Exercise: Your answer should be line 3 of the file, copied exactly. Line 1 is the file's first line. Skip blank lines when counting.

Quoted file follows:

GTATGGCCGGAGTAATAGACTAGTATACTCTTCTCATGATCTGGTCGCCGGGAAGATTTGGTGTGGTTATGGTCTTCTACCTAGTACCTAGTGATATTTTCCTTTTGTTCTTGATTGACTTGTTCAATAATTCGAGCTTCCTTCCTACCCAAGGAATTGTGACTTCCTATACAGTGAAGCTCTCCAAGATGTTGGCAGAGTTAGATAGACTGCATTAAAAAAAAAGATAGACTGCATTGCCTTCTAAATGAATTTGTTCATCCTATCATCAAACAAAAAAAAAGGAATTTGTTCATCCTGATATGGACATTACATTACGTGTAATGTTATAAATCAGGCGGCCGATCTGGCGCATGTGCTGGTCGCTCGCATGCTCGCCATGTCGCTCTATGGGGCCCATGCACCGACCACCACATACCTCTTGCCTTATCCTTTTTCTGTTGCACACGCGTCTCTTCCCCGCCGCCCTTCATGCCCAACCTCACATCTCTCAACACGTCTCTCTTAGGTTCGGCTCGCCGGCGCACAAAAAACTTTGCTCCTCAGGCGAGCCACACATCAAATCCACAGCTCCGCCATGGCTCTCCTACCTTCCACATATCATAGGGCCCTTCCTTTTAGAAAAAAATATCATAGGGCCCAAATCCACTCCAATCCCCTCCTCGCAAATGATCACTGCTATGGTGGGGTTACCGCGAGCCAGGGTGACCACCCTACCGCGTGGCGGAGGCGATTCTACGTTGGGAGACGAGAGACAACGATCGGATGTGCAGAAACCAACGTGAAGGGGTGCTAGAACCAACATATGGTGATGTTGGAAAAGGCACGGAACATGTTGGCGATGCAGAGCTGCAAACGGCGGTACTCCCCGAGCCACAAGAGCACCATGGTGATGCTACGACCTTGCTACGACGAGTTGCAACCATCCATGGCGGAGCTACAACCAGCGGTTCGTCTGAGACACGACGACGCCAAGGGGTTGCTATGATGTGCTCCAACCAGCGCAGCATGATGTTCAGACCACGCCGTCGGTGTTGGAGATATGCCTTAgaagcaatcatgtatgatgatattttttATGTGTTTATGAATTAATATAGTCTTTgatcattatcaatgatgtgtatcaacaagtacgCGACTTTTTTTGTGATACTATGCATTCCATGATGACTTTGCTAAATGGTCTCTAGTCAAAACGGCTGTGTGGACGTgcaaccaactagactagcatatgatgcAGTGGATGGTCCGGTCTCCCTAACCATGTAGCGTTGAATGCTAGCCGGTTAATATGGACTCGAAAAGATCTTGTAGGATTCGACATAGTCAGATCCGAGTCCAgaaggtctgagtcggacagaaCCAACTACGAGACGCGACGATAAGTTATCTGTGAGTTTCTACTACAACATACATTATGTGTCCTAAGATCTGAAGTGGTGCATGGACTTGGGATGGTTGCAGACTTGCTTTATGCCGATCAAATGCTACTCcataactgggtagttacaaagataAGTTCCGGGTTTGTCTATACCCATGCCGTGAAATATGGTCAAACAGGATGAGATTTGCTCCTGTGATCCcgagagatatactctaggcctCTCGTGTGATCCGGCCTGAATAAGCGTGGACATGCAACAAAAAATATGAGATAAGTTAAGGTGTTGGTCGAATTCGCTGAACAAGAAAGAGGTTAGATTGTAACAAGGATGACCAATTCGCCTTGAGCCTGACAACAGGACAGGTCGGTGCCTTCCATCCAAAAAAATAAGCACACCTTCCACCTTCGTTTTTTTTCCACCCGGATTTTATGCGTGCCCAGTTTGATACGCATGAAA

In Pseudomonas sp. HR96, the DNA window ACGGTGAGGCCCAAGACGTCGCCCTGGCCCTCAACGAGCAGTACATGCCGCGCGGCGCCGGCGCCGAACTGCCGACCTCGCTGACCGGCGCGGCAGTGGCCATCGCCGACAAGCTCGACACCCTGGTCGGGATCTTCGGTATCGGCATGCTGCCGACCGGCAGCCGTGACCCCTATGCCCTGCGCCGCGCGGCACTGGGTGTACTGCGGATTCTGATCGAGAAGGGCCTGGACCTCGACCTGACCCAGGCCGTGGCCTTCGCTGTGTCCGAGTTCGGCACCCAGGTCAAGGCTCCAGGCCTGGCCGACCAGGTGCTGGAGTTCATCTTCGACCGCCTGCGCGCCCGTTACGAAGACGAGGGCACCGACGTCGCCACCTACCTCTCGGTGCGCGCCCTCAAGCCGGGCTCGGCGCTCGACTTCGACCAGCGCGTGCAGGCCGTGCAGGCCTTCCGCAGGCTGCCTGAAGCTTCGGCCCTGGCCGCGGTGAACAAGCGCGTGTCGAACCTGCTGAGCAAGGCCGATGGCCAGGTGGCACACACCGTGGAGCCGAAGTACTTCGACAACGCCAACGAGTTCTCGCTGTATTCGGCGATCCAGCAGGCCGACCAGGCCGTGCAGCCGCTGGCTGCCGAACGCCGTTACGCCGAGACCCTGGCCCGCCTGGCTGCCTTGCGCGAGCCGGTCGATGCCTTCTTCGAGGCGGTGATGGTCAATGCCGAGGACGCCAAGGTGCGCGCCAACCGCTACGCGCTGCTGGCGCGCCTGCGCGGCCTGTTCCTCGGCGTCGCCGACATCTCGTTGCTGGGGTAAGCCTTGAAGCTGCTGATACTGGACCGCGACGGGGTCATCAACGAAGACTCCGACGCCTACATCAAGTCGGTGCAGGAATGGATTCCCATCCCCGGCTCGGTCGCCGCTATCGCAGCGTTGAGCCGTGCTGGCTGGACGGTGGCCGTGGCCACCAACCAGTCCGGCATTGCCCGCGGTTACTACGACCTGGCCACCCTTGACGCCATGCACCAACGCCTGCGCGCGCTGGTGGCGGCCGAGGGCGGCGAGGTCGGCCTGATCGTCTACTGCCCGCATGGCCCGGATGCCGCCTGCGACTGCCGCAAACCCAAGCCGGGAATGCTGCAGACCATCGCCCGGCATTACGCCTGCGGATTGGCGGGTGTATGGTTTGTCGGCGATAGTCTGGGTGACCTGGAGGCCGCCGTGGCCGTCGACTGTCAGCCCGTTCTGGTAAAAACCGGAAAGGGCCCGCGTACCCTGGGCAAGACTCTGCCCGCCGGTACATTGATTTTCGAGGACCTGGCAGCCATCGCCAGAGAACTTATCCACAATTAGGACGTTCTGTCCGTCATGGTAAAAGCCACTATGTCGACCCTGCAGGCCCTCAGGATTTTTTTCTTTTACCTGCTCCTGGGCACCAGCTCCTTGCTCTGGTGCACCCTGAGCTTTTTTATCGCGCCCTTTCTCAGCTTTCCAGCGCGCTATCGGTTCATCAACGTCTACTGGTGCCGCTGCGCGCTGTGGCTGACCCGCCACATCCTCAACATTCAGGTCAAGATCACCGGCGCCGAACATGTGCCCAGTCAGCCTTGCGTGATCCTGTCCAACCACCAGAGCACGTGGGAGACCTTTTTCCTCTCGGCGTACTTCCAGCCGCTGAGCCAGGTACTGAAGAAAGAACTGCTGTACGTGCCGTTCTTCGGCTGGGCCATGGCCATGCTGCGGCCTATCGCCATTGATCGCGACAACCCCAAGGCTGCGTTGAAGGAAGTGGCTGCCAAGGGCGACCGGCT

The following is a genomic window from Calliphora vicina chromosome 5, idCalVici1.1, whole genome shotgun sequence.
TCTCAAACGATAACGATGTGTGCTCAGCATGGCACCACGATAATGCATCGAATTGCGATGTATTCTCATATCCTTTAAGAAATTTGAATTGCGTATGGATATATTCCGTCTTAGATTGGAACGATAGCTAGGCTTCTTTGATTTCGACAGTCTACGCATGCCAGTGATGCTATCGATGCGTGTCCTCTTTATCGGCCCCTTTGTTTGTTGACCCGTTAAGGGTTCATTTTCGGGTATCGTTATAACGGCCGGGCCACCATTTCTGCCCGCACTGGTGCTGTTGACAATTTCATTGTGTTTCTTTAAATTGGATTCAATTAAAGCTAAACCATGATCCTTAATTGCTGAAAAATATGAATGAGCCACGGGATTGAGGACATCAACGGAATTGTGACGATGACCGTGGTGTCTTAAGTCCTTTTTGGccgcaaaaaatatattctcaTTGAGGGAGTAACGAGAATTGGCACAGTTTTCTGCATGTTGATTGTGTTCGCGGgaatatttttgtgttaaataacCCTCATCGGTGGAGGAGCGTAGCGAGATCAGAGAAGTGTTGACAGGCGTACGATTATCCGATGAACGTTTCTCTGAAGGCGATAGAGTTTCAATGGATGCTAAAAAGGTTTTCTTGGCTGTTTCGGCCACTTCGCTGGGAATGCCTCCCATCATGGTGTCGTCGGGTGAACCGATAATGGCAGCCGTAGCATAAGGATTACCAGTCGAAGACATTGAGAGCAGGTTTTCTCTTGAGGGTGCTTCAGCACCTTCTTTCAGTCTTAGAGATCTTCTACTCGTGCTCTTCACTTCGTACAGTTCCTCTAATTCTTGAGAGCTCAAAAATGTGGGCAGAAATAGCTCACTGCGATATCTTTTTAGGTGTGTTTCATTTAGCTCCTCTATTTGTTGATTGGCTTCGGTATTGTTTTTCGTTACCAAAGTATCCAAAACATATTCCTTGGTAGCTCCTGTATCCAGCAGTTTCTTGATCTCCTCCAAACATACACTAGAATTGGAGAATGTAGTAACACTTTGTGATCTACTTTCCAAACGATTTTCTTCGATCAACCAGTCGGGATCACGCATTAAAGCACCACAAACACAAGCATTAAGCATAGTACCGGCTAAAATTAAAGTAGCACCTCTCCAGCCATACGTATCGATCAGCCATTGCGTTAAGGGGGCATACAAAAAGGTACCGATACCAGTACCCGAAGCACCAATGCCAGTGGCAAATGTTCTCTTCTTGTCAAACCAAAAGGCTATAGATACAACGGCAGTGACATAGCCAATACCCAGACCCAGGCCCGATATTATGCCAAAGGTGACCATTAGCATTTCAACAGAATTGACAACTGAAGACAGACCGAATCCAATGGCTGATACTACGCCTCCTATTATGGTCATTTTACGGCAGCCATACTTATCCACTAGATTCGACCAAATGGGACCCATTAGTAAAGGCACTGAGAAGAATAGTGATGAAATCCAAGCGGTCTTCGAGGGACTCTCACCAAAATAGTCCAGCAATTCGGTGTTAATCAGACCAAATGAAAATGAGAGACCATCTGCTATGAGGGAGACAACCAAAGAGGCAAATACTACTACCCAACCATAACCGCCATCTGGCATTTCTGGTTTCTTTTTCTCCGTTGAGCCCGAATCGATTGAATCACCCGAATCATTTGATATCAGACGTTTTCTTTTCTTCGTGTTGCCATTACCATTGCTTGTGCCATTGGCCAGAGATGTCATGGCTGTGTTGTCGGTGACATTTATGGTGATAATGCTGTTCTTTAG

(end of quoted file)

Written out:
The following is a genomic window from Calliphora vicina chromosome 5, idCalVici1.1, whole genome shotgun sequence.